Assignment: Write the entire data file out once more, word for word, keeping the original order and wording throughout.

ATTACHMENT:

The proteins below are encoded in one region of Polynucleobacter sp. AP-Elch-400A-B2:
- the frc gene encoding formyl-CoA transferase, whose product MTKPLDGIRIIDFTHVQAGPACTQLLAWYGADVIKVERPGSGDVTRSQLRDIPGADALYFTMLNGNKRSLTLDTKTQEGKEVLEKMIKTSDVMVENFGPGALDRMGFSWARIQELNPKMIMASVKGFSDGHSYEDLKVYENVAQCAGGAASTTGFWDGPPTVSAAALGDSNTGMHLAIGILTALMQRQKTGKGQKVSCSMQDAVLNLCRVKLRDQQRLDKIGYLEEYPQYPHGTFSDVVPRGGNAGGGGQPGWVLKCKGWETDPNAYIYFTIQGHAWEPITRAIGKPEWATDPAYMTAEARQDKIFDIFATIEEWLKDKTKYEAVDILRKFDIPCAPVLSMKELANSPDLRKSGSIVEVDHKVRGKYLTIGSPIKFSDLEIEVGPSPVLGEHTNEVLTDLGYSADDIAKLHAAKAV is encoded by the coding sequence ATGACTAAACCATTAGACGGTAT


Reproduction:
The proteins below are encoded in one region of Polynucleobacter sp. AP-Elch-400A-B2:
- the frc gene encoding formyl-CoA transferase, whose product MTKPLDGIRIIDFTHVQAGPACTQLLAWYGADVIKVERPGSGDVTRSQLRDIPGADALYFTMLNGNKRSLTLDTKTQEGKEVLEKMIKTSDVMVENFGPGALDRMGFSWARIQELNPKMIMASVKGFSDGHSYEDLKVYENVAQCAGGAASTTGFWDGPPTVSAAALGDSNTGMHLAIGILTALMQRQKTGKGQKVSCSMQDAVLNLCRVKLRDQQRLDKIGYLEEYPQYPHGTFSDVVPRGGNAGGGGQPGWVLKCKGWETDPNAYIYFTIQGHAWEPITRAIGKPEWATDPAYMTAEARQDKIFDIFATIEEWLKDKTKYEAVDILRKFDIPCAPVLSMKELANSPDLRKSGSIVEVDHKVRGKYLTIGSPIKFSDLEIEVGPSPVLGEHTNEVLTDLGYSADDIAKLHAAKAV is encoded by the coding sequence ATGACTAAACCATTAGACGGTAT